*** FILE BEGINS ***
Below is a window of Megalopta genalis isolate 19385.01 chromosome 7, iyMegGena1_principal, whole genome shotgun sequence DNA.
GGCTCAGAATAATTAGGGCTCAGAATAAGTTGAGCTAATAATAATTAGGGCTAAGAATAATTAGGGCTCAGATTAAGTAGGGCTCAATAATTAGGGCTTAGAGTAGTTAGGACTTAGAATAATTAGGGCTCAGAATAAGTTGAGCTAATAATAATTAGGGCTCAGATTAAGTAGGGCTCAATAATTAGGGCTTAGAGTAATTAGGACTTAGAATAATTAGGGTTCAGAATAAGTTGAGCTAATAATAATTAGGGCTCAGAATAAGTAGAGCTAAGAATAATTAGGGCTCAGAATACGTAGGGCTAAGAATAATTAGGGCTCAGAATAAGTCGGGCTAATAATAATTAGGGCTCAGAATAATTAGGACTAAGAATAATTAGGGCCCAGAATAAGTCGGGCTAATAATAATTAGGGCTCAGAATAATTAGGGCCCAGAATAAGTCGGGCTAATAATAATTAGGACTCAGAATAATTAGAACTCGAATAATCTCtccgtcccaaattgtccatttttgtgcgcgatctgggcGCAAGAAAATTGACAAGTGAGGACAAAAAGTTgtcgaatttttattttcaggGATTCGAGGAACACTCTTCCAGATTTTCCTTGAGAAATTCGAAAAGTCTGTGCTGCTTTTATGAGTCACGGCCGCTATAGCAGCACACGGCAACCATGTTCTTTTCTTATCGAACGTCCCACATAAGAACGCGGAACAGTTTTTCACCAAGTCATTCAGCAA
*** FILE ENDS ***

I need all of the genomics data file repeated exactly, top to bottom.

Below is a window of Megalopta genalis isolate 19385.01 chromosome 7, iyMegGena1_principal, whole genome shotgun sequence DNA.
GGCTCAGAATAATTAGGGCTCAGAATAAGTTGAGCTAATAATAATTAGGGCTAAGAATAATTAGGGCTCAGATTAAGTAGGGCTCAATAATTAGGGCTTAGAGTAGTTAGGACTTAGAATAATTAGGGCTCAGAATAAGTTGAGCTAATAATAATTAGGGCTCAGATTAAGTAGGGCTCAATAATTAGGGCTTAGAGTAATTAGGACTTAGAATAATTAGGGTTCAGAATAAGTTGAGCTAATAATAATTAGGGCTCAGAATAAGTAGAGCTAAGAATAATTAGGGCTCAGAATACGTAGGGCTAAGAATAATTAGGGCTCAGAATAAGTCGGGCTAATAATAATTAGGGCTCAGAATAATTAGGACTAAGAATAATTAGGGCCCAGAATAAGTCGGGCTAATAATAATTAGGGCTCAGAATAATTAGGGCCCAGAATAAGTCGGGCTAATAATAATTAGGACTCAGAATAATTAGAACTCGAATAATCTCtccgtcccaaattgtccatttttgtgcgcgatctgggcGCAAGAAAATTGACAAGTGAGGACAAAAAGTTgtcgaatttttattttcaggGATTCGAGGAACACTCTTCCAGATTTTCCTTGAGAAATTCGAAAAGTCTGTGCTGCTTTTATGAGTCACGGCCGCTATAGCAGCACACGGCAACCATGTTCTTTTCTTATCGAACGTCCCACATAAGAACGCGGAACAGTTTTTCACCAAGTCATTCAGCAA